Richmond, October 27, 2016 – The Conseil scolaire francophone de la Colombie-Britannique (CSF), the Fédération des parents francophones de Colombie-Britannique (FPFCB) and the co-appellant parents have decided to appeal certain aspects of the decision pronounced by the Supreme Court of British Columbia.

Although many aspects of the decision represent important gains for Francophones in British Columbia, after serious consideration and an in-depth analysis of the over 1600 page decision pronounced by Justice Russell, the CSF and the FPFCB agree that too many of the court’s conclusions were serious errors. Since these errors could have long term negative consequences for the francophone community in British-Columbia, the CSF, the FPFCB and the co-appellants will ask the Court of Appeal of British Columbia to correct the errors in Justice Russell’s decision, most of which fall into the three following categories.

First, the Appeal will address Justice Russell’s narrow and pessimistic approach to section 23 of the Canadian Charter of Rights and Freedoms (“Charter”), according to which French-language schools in British Columbia can only delay the inevitable assimilation of the Francophone community. This defeatist view permeates the entire decision. In fact, this approach to s. 23 led Justice Russell to “justify” the lack of equivalence in Greater Victoria as well as in Pemberton, since in her view, new francophone schools would have little impact on the high linguistic assimilation rates in these communities. This conclusion runs contrary to the remedial purpose of section 23 of the Charter and must be corrected.

Second, the Appeal will address Justice Russell’s equivalence analysis. In her decision, Justice Russell wrongly concluded that equivalence is determined by comparing the enrolment and school capacity of a CSF school to competing English-language schools. This approach will almost always disadvantage the linguistic minority. By focusing on “proportionality” between CSF school buildings and those of the English-language majority, Justice Russell violated the “substantive equivalence” requirement established by the Supreme Court of Canada.

Third, the Appeal will challenge Justice Russell’s conclusion that the government can successfully invoke section 1 of the Charter to justify breaches of section 23 of the Charter on the grounds that the infrastructure that section 23 guarantees to Francophones would cost too much to provide, despite British Columbia having record budget surpluses that are the envy of the rest of the Canada.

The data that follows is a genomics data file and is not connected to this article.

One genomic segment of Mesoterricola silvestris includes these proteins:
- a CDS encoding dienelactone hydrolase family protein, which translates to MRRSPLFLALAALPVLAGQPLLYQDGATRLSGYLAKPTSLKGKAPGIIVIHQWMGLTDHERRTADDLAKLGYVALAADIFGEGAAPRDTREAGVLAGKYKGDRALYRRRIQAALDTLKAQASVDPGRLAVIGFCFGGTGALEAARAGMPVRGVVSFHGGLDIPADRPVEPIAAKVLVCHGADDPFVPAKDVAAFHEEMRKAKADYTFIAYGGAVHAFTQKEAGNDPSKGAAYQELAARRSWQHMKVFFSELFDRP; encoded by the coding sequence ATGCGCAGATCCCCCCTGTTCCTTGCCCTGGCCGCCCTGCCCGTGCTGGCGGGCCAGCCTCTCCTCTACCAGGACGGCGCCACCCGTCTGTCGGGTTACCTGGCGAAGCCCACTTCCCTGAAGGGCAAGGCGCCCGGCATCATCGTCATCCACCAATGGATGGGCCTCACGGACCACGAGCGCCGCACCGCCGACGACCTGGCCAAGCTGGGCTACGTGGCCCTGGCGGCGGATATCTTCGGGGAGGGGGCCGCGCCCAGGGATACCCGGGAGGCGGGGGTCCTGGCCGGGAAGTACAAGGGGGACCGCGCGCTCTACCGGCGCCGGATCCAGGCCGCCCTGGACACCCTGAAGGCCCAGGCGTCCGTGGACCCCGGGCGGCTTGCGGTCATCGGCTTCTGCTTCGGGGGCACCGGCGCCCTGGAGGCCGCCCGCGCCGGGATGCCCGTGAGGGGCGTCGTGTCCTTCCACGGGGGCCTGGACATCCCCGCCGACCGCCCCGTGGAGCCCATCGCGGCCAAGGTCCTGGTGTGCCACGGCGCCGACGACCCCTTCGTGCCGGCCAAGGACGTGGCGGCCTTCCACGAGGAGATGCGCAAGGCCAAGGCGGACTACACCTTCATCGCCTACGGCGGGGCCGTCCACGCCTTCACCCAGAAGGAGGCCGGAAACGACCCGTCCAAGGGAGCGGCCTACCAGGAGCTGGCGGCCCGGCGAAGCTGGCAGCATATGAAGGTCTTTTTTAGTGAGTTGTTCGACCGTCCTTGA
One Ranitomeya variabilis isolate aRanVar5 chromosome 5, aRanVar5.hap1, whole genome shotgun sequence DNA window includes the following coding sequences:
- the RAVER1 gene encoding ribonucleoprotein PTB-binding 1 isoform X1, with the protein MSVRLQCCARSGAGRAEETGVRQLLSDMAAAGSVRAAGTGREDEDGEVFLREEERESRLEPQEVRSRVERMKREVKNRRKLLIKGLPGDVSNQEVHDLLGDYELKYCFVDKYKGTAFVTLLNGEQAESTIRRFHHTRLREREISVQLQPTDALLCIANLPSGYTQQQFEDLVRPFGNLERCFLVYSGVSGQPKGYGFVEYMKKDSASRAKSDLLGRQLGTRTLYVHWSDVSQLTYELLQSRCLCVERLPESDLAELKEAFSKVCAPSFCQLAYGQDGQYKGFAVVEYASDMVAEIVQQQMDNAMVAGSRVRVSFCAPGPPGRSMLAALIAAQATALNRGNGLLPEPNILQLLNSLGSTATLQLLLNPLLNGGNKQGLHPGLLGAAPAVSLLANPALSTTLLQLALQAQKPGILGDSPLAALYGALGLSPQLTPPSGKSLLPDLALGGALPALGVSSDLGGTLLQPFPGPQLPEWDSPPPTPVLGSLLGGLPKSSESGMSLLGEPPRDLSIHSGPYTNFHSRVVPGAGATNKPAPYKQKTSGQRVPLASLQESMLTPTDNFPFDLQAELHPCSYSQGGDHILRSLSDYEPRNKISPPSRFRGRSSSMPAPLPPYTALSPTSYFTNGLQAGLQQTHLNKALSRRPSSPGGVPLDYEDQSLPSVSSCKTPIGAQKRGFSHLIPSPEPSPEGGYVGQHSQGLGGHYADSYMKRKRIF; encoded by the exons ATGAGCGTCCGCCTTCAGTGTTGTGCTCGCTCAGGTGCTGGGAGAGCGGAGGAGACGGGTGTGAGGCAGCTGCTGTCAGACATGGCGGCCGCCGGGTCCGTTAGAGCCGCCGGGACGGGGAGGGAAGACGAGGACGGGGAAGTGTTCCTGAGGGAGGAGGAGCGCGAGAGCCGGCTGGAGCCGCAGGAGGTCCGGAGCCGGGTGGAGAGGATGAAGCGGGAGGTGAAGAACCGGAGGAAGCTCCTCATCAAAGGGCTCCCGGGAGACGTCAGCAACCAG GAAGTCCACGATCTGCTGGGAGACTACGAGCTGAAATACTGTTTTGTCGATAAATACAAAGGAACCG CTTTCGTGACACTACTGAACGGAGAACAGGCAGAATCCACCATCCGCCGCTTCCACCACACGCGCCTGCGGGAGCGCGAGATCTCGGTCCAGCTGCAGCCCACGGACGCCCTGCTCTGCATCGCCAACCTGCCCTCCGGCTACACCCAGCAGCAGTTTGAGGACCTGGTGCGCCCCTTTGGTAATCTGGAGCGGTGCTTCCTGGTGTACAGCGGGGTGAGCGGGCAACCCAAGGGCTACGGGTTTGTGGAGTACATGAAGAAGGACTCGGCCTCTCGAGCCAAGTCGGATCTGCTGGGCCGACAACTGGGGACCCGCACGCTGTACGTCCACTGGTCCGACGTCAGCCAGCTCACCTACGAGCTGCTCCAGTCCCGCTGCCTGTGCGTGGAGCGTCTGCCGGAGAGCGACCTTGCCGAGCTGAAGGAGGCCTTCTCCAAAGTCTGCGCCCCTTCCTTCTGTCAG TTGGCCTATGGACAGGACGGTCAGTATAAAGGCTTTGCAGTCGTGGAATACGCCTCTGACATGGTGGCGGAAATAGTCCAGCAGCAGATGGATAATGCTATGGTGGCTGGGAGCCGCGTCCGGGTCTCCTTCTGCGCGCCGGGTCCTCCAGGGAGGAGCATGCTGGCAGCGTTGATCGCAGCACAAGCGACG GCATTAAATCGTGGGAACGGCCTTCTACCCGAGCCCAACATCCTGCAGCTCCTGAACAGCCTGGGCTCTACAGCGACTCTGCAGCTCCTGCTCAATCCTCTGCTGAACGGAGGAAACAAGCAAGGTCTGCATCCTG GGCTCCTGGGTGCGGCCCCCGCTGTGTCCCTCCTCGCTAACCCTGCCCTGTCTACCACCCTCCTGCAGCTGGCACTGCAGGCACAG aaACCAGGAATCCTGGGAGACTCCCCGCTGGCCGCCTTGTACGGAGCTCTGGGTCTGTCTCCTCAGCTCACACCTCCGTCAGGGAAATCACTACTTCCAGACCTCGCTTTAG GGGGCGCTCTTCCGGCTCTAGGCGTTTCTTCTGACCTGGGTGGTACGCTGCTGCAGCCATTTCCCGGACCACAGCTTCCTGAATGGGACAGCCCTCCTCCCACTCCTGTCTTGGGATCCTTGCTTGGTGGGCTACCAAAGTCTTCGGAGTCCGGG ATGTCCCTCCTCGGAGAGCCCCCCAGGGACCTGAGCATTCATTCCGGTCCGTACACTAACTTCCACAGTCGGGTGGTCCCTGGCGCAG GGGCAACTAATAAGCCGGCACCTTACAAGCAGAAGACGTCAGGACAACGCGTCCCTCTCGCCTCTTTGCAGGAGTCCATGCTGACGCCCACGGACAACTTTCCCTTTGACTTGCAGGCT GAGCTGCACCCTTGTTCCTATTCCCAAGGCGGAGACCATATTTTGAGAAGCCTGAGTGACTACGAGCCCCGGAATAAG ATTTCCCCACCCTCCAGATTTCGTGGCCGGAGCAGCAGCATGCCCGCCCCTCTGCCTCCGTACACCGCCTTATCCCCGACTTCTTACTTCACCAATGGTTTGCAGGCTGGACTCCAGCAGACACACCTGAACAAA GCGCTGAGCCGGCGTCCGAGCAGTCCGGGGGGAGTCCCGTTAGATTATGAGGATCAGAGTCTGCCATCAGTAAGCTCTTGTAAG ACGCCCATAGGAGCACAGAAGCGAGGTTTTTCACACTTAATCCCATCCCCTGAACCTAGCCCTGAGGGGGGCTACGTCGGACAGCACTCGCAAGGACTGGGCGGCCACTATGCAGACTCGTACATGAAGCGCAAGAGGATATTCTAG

The president of the CSF, Ms. Marie-France Lapierre stated that: “The Judge found breaches of section 23 of the Charter in many of our schools and held that it is the Ministry of Education – and not the CSF – that can and must solve these problems. However, Justice Russell also painted a bleak picture of the future of Francophone communities in British Columbia, going as far as to question the purpose of section 23 of the Charter.”.

The President of the FPFCB, Ms. Marie-Pierre Lavoie, stated: “This appeal is necessary to overturn those of the Judge’s conclusions that would negatively affect negotiations between the Francophone community and the provincial government for substantively equivalent education (as opposed to only a proportionate education) throughout the province. It is imperative that her restrictive analytical approach be reversed so that the francophone community can continue to flourish”.


The Conseil scolaire francophone de la Colombie-Britannique

Since its inception in 1995, the CSF has offered programs and educational services to encourage the full development and cultural identity of Francophone learners in the province. A partner in the development of the Francophone collective in British Columbia, the Conseil’s current enrolment totals over 5,700 students, in 37 schools – 24 of which are homogeneous French-language schools – and it serves over 1,000 communities throughout the province.

The Fédération des parents francophones de Colombie-Britannique

Founded in 1979, the FPFCB is made up of 45 preschool and school parent associations. Its mission is to assemble, represent, support, and provide the necessary tools to parents to fulfill their role as educators and to promote their engagement and participation in the creation of vibrant and exemplary Francophone environments.